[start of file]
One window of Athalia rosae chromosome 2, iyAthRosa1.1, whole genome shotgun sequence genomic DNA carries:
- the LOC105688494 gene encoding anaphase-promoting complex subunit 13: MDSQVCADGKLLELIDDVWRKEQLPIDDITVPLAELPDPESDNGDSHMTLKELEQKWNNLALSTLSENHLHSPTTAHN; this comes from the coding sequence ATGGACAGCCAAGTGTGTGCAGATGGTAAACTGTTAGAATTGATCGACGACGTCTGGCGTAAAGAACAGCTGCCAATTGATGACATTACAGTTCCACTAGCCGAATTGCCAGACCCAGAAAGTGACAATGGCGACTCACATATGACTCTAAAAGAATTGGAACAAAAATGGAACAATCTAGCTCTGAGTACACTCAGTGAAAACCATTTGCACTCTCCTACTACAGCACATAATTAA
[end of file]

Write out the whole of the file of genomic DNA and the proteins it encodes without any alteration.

One window of Athalia rosae chromosome 2, iyAthRosa1.1, whole genome shotgun sequence genomic DNA carries:
- the LOC105688494 gene encoding anaphase-promoting complex subunit 13: MDSQVCADGKLLELIDDVWRKEQLPIDDITVPLAELPDPESDNGDSHMTLKELEQKWNNLALSTLSENHLHSPTTAHN; this comes from the coding sequence ATGGACAGCCAAGTGTGTGCAGATGGTAAACTGTTAGAATTGATCGACGACGTCTGGCGTAAAGAACAGCTGCCAATTGATGACATTACAGTTCCACTAGCCGAATTGCCAGACCCAGAAAGTGACAATGGCGACTCACATATGACTCTAAAAGAATTGGAACAAAAATGGAACAATCTAGCTCTGAGTACACTCAGTGAAAACCATTTGCACTCTCCTACTACAGCACATAATTAA